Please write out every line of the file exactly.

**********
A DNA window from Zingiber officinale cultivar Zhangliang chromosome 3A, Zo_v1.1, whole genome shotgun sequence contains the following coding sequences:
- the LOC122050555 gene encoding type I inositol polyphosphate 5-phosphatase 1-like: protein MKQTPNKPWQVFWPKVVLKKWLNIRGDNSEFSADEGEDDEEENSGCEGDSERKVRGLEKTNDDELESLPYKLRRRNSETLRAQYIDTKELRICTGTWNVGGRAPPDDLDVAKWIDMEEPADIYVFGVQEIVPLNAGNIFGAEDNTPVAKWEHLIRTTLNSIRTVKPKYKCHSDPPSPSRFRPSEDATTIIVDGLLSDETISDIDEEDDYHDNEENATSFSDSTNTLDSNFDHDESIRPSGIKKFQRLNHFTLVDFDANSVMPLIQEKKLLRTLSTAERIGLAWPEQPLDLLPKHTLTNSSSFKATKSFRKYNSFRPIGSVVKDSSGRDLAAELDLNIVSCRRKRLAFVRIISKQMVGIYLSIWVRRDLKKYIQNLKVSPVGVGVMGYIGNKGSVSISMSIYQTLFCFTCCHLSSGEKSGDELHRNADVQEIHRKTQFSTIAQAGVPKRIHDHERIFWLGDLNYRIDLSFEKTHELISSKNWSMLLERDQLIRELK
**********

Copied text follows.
A DNA window from Zingiber officinale cultivar Zhangliang chromosome 3A, Zo_v1.1, whole genome shotgun sequence contains the following coding sequences:
- the LOC122050555 gene encoding type I inositol polyphosphate 5-phosphatase 1-like: protein MKQTPNKPWQVFWPKVVLKKWLNIRGDNSEFSADEGEDDEEENSGCEGDSERKVRGLEKTNDDELESLPYKLRRRNSETLRAQYIDTKELRICTGTWNVGGRAPPDDLDVAKWIDMEEPADIYVFGVQEIVPLNAGNIFGAEDNTPVAKWEHLIRTTLNSIRTVKPKYKCHSDPPSPSRFRPSEDATTIIVDGLLSDETISDIDEEDDYHDNEENATSFSDSTNTLDSNFDHDESIRPSGIKKFQRLNHFTLVDFDANSVMPLIQEKKLLRTLSTAERIGLAWPEQPLDLLPKHTLTNSSSFKATKSFRKYNSFRPIGSVVKDSSGRDLAAELDLNIVSCRRKRLAFVRIISKQMVGIYLSIWVRRDLKKYIQNLKVSPVGVGVMGYIGNKGSVSISMSIYQTLFCFTCCHLSSGEKSGDELHRNADVQEIHRKTQFSTIAQAGVPKRIHDHERIFWLGDLNYRIDLSFEKTHELISSKNWSMLLERDQLIRELK